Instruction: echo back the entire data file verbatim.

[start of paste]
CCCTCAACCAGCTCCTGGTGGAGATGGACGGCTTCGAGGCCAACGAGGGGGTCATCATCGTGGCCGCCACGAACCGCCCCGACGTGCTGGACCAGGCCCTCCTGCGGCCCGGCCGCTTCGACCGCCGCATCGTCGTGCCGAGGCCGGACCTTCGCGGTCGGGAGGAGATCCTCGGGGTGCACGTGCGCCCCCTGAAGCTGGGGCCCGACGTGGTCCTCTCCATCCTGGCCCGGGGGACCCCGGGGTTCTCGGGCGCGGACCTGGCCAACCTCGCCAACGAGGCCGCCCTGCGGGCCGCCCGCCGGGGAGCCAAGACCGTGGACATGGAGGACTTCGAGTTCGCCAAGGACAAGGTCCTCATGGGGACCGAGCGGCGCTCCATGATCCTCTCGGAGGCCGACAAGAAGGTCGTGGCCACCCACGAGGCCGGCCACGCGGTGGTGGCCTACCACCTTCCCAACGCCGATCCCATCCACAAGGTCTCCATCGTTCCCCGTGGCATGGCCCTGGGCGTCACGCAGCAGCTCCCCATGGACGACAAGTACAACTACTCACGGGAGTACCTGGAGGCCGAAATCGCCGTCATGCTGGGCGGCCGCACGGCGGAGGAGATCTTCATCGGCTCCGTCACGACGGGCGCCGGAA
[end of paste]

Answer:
CCCTCAACCAGCTCCTGGTGGAGATGGACGGCTTCGAGGCCAACGAGGGGGTCATCATCGTGGCCGCCACGAACCGCCCCGACGTGCTGGACCAGGCCCTCCTGCGGCCCGGCCGCTTCGACCGCCGCATCGTCGTGCCGAGGCCGGACCTTCGCGGTCGGGAGGAGATCCTCGGGGTGCACGTGCGCCCCCTGAAGCTGGGGCCCGACGTGGTCCTCTCCATCCTGGCCCGGGGGACCCCGGGGTTCTCGGGCGCGGACCTGGCCAACCTCGCCAACGAGGCCGCCCTGCGGGCCGCCCGCCGGGGAGCCAAGACCGTGGACATGGAGGACTTCGAGTTCGCCAAGGACAAGGTCCTCATGGGGACCGAGCGGCGCTCCATGATCCTCTCGGAGGCCGACAAGAAGGTCGTGGCCACCCACGAGGCCGGCCACGCGGTGGTGGCCTACCACCTTCCCAACGCCGATCCCATCCACAAGGTCTCCATCGTTCCCCGTGGCATGGCCCTGGGCGTCACGCAGCAGCTCCCCATGGACGACAAGTACAACTACTCACGGGAGTACCTGGAGGCCGAAATCGCCGTCATGCTGGGCGGCCGCACGGCGGAGGAGATCTTCATCGGCTCCGTCACGACGGGCGCCGGAA